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Court of Appeals of Ohio,Sixth District, Williams County.

HEINEY, Appellant, v. HEINEY, Appellee.

No. WM-04-003.

Decided: June 30, 2004

James E. Hitchcock, Defiance, for appellant.

{¶ 1} This is an appeal from an order of the Williams County Court of Common Pleas, denying relief from a prior judgment that dismissed a divorce complaint.   Because we conclude that the court had jurisdiction to hear the case, we reverse.

{¶ 2} Appellant, Rebecca Heiney, married appellee, Khristopher Heiney, in Bryan, Ohio, in 1997.   When appellee joined the United States Air Force, appellant moved with him to his military posting in southeast Virginia.   Two children were born of this union.

{¶ 3} At some point the relations between the parties became strained.   According to appellant, when she attempted to initiate a divorce action in Virginia, she was advised that, since her husband's military home of record is Ohio, Virginia would not entertain jurisdiction over the divorce.1  Appellant states that Virginia attorneys advised her to pursue the divorce in Ohio.

{¶ 4} On December 8, 2003, appellant filed in Williams County the divorce complaint that underlies this appeal.   The trial court, however, sua sponte dismissed appellant's complaint, finding that “jurisdiction has not been established pursuant to [R.C.] 3105.03.”  When appellant's motion for relief from judgment was denied, she instituted this appeal.

{¶ 5} Appellant sets forth the following three assignments of error:

 {¶ 6} “The trial court denied plaintiff due process when it refused to hold a hearing on her 60B motion.”

{¶ 7} “The trial court erred when it refused to grant the plaintiff's 60B motion and reinstate the case.”

{¶ 8} “The trial court erred by failing to read Civil Rule 3B in the disjunctive.”

{¶ 9} We will discuss appellant's assignments of error together.

 {¶ 10} In order to prevail on a motion for relief from judgment, pursuant to Civ.R. 60(B), the party seeking relief must show that he or she (1) has a meritorious claim or defense to present if relief is granted, (2) is entitled to relief under one of the grounds stated in Civ.R. 60(B)(1) through (5), and (3) the motion was made within a reasonable time.  GTE Automatic Elec., Inc. v. ARC Industries, Inc. (1976), 47 Ohio St.2d 146, 1 O.O.3d 86, 351 N.E.2d 113, at paragraph two of the syllabus.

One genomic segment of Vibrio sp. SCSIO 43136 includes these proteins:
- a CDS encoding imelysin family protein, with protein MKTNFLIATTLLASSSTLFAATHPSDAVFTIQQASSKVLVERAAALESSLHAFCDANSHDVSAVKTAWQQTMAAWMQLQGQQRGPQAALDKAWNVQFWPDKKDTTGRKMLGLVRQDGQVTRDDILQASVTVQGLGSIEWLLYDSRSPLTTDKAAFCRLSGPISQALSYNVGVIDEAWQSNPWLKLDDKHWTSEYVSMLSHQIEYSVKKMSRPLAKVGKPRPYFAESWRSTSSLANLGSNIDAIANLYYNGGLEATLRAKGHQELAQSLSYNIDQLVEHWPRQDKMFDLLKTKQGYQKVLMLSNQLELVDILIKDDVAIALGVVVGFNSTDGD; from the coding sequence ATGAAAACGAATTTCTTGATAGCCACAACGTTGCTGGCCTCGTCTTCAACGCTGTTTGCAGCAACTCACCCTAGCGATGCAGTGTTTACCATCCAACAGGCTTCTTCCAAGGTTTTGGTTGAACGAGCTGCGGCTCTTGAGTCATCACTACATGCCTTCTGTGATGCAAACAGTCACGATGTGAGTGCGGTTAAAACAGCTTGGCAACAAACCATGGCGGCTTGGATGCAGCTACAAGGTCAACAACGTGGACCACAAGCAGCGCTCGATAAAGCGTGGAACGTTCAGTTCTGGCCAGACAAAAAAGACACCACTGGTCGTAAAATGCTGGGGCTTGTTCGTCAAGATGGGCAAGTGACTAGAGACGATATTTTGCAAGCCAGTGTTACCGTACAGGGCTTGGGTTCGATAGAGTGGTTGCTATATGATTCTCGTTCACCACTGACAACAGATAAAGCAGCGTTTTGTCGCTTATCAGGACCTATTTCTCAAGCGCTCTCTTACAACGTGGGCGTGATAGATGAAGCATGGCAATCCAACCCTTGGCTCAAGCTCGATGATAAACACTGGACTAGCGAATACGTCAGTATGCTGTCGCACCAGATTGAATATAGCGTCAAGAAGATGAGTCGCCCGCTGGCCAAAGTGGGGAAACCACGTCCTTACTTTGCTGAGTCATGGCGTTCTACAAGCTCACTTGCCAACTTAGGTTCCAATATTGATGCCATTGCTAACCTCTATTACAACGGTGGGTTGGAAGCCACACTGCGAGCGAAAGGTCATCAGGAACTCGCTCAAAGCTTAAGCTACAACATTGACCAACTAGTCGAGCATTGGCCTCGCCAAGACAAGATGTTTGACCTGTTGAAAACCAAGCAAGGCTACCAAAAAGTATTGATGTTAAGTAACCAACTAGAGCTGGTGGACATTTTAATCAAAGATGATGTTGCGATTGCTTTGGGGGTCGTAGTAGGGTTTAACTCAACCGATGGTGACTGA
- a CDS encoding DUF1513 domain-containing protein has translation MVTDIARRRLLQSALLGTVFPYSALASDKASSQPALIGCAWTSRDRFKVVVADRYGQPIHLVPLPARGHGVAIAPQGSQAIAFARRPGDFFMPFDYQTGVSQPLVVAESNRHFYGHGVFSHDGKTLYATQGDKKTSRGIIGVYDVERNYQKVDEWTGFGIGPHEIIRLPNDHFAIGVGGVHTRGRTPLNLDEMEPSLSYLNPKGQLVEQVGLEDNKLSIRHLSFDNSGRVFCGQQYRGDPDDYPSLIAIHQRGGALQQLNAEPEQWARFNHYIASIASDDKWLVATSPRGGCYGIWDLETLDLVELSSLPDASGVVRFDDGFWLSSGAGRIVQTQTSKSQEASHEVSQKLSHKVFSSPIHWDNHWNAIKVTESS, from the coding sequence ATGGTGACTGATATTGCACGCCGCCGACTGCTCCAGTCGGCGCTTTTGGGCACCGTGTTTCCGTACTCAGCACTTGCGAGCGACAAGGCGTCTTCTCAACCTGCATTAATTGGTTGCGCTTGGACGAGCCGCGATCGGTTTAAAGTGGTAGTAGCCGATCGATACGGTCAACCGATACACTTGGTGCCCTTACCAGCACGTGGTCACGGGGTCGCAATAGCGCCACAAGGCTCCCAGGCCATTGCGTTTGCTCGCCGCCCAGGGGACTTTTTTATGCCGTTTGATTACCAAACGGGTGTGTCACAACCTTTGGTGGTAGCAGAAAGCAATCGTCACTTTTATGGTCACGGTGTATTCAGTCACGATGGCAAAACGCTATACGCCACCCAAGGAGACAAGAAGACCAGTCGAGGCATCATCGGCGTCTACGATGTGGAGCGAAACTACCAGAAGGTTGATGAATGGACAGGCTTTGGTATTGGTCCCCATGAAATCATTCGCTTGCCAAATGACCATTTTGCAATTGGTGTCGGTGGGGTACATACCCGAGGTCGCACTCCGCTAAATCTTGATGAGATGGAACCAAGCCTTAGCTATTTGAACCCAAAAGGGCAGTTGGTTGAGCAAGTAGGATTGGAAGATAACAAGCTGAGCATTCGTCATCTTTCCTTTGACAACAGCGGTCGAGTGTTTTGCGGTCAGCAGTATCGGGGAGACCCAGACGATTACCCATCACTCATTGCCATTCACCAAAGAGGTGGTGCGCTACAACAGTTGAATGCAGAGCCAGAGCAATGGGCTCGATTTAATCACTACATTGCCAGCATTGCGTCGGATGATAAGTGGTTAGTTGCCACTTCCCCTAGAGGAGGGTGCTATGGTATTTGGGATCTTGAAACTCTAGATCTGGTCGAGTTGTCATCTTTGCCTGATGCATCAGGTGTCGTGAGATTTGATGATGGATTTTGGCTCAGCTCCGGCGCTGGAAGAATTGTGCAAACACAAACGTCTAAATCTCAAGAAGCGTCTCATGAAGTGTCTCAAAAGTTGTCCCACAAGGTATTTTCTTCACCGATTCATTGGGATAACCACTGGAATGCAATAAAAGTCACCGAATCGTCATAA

{¶ 11} There is no argument that appellant's motion was untimely.   Although this matter does not neatly fit into one of the Civ.R. 60(B)(1) through (4) categories, it may be considered under the catchall provision, Civ.R. 60(B)(5), if appellant's claim is meritorious.

 {¶ 12} R.C. 3105.03 provides:

{¶ 13} “The plaintiff in actions for divorce and annulment shall have been a resident of the state at least six months immediately before filing the complaint.   Actions for divorce and annulment shall be brought in the proper county for commencement of action pursuant to the Rules of Civil Procedure.   The court of common pleas shall hear and determine the case, whether the marriage took place, or the cause of divorce or annulment occurred, within or without the state.”

 {¶ 14} The word “resident” as used in the statute means one who possesses a domiciliary residence, a residence accompanied by an intention to make the state of Ohio a permanent home.  Saalfeld v. Saalfeld (1949), 86 Ohio App. 225, 226, 41 O.O. 94, 89 N.E.2d 165.   The domicile of one entering the armed forces of the United States remains as it was prior to the serviceperson's enlistment throughout service unless a new domicile is voluntary selected by the person.  Glassman v. Glassman (1944), 75 Ohio App. 47, 52, 30 O.O. 352, 60 N.E.2d 716.   The spouse of a person in the military does not ordinarily change residence when living with that serviceperson at a military posting.  Dobson v. Dobson (May 18, 1998), Stark App. No. 97CA0217, 1998 WL 519255.

{¶ 15} In her complaint and later in the affidavit accompanying her Civ.R. 60(B) motion, appellant states that both she and appellee are natives of Williams County, that appellee has maintained Bryan, Ohio, as his military “home of  record,” and that he continues to hold a valid Ohio operator's license.   Moreover, appellant avers, it is her intention to return to Ohio next year.

{¶ 16} Absent evidence that the parties have voluntarily moved their domicile elsewhere, we must conclude that they continue to be residents of Ohio and of Williams County.   Consequently, both parties meet the statutory six-month Ohio residency requirement, and venue is proper in Williams County under either Civ.R. 3(B)(1) or (9).  Wise v. Wise (1983), 8 Ohio App.3d 243, 244, 8 OBR 316, 456 N.E.2d 1317;  Glover v. Glover (1990), 66 Ohio App.3d 724, 728, 586 N.E.2d 159;  see, also, 1970 Staff Notes to Civ.R. 3(B).

{¶ 17} Accordingly, we conclude that appellant has a meritorious claim on her motion for relief from judgment.   Appellant's second and third assignments of error are well taken.   Her first assignment of error is moot.

{¶ 18} On consideration whereof, the judgment of the Williams County Court of Common Pleas is reversed.   This matter is remanded to that court to reinstate appellant's complaint.   Costs to appellee.

Judgment reversed and cause remanded.


1.   Virginia did accept jurisdiction over child custody, visitation, and support issues.

SINGER, Judge.


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Docket No: No. WM-04-003.

Decided: June 30, 2004

Court: Court of Appeals of Ohio,Sixth District, Williams County.

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